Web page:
There was much speculation of who exactly Pablo was after Kanye West changed the title of his seventh studio album for the fourth time.
It could’ve been Pablo Picasso, Pablo Escobar, or maybe even Pablo Sanchez (you know, from the Backyard Sports series).
West finally delivered Feb. 14 after many false promises of his album’s release date, and everyone in the world stopped to listen together.
On his Twitter, Kanye initially drew the parallel that Pablo refers to the Apostle St. Paul, and West sees himself as some sort of a messenger for our generation. With this (along with many other tweets), people immediately started to think West had completely lost his noggin, and he was crazy in the head. Even myself, being the West fan that I am, began to think the same. I was extremely skeptical of what in the world the direction and sound of this album was going to be.
With so many pushbacks and last minute additions, I thought this was another rushed job like West’s “Yeezus,” and it was going to be another underwhelming project.
I couldn’t have been any more wrong.
Despite the less than impressive packaging and presentation of the album, the music itself is superb. The album starts with “Ultralight Beam,” a song that truly emphasizes West’s desire to make this a gospel album.
A lush choir and tremendous production, a common theme with all of West’s projects, really carries this song to its peak. It also features a spectacular verse from fellow Chicago MC Chance the Rapper, and he steals the show on this song.
For the second track, “Father Stretch My Hands,” is broken up into two parts. The first, featuring Kid Cudi, has a triumph theme to it where West exclaims in his autotuned voice, “I just want to be liberated.” From there, we have a transition to a heavily trap-influenced part two, which features new G.O.O.D music signee Desiigner where he boasts about having broads in Atlanta and having a white BMW X6 that resembles a panda. Both parts are equally solid and give a strong start to the album.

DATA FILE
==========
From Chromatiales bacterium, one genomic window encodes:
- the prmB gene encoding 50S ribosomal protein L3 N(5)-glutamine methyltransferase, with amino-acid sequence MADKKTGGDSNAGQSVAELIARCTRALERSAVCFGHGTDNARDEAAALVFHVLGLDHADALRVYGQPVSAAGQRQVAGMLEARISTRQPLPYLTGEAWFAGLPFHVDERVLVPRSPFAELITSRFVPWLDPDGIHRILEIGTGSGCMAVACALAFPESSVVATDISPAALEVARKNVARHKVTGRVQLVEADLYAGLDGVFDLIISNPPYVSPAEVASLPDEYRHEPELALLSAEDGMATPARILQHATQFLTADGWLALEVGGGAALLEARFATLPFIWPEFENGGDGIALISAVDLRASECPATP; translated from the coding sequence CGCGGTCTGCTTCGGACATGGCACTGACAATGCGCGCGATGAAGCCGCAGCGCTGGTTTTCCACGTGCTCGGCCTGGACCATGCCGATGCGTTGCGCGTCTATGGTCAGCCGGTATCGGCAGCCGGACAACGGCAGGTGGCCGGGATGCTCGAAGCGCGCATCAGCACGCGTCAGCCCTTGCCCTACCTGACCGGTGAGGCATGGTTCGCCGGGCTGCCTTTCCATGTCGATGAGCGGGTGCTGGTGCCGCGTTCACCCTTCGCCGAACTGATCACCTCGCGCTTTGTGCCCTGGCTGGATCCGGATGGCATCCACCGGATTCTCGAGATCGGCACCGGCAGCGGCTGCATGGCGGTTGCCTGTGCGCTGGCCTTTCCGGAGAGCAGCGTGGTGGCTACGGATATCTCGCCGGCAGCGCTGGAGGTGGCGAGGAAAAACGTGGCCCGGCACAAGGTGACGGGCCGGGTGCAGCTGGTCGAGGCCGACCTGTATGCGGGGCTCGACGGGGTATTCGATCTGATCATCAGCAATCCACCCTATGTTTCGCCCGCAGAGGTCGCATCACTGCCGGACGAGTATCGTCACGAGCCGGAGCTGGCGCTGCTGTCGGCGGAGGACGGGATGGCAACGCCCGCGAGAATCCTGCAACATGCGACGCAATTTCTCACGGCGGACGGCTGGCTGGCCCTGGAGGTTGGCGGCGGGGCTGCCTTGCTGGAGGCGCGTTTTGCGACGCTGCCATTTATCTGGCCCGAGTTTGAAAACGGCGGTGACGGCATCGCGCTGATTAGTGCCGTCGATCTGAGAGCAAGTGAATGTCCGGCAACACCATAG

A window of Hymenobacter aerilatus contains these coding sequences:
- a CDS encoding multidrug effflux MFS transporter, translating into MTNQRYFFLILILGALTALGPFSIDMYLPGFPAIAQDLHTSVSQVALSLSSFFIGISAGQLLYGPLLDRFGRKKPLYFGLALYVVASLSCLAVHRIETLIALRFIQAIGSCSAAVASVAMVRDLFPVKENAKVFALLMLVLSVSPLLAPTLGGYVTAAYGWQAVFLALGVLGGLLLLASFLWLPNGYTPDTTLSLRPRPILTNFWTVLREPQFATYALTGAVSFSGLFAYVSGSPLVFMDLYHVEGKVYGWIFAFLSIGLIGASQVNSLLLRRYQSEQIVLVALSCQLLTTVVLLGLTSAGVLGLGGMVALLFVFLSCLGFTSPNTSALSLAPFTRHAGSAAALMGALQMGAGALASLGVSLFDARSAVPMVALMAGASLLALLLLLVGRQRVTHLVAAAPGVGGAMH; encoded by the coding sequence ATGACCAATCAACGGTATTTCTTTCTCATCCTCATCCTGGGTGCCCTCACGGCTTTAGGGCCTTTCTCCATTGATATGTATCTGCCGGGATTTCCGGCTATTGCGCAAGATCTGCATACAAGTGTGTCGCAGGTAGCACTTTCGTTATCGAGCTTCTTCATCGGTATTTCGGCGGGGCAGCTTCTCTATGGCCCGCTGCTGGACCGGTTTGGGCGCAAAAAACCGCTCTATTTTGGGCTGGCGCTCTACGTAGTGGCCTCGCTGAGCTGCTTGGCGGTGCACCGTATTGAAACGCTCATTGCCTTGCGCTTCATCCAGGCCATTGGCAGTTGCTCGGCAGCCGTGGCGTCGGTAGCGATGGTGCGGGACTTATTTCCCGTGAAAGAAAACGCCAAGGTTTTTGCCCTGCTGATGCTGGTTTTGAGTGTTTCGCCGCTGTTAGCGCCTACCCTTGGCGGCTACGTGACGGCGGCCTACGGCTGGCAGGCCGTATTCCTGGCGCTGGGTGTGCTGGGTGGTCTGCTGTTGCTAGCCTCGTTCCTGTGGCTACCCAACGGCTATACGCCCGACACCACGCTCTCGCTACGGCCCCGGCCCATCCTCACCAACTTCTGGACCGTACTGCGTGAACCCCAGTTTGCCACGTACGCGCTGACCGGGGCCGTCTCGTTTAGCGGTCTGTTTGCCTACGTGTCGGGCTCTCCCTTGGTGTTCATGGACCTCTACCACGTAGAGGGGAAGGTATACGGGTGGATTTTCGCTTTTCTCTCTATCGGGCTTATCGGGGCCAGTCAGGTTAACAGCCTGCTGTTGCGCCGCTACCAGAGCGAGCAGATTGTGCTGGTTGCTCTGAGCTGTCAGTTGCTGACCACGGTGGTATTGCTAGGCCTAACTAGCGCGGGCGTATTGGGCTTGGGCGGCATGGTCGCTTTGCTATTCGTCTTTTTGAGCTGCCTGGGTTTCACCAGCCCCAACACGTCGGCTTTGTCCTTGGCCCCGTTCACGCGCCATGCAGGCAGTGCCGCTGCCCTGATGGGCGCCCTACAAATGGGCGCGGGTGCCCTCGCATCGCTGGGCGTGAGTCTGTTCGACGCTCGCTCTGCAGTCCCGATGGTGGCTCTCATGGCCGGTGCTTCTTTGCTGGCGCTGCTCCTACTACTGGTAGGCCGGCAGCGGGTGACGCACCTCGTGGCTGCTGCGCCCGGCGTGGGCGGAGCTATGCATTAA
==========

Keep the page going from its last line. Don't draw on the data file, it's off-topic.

Some more highlights of this album come in the form of songs such as “Feedback,” which is more reminiscent of “Yeezus” but sounds extremely more polished. “Waves,” another triumphant-sounding theme, is probably the standout song of this album production-wise. If the Sistine Chapel of Rome was accompanied with audio, it would probably be the song “Waves.”
Moving down the tracklist, we have songs such as “Real Friends,” which was featured in a previous Tunesday, “Wolves,” a dark track compared to the rest of the album featuring a feature from the elusive Frank Ocean (we’re still waiting, Frank) and “30 Hours,” which is my personal favorite. The production of “30 Hours” is simplistic yet so full and fitting, allowing West to just be West without any kind of compromise.
Wrapping up the album, we have three songs that are more fun, so to say. They don’t really fit into the cohesiveness of the album, but they’re absolutely appreciated regardless. “No More Parties in LA,” which features Kendrick Lamar, has both rappers spit extended verses with their experiences of dealing with women, but it’s in a lighthearted manner.
In addition, we have “FACTS” that got a complete face lift courtesy of Charlie Heat. Originally, this song was heavily compared to a watered-down version of the song “Jumpman” by Future and Drake off their joint album titled “What A Time To Be Alive.” However, this revamp definitely sets it apart and gives the track a fierce sting.
Lastly, we have “Fade,” which features a synth bass line and a drum rhythm that reminds me of the kind of song that would be played in an underground club where all the lights are red. Everyone’s cramped and packed together, but no one really cares. They’re just slaves to the rhythm of the beat — almost like zombies. Everything is moving in slow motion, and you just find yourself in the middle of it all.
Stand out tracks: “Ultralight Beam,” “Father Stretch My Hands Pt. 1 & 2,” “Waves” and “30 Hours.”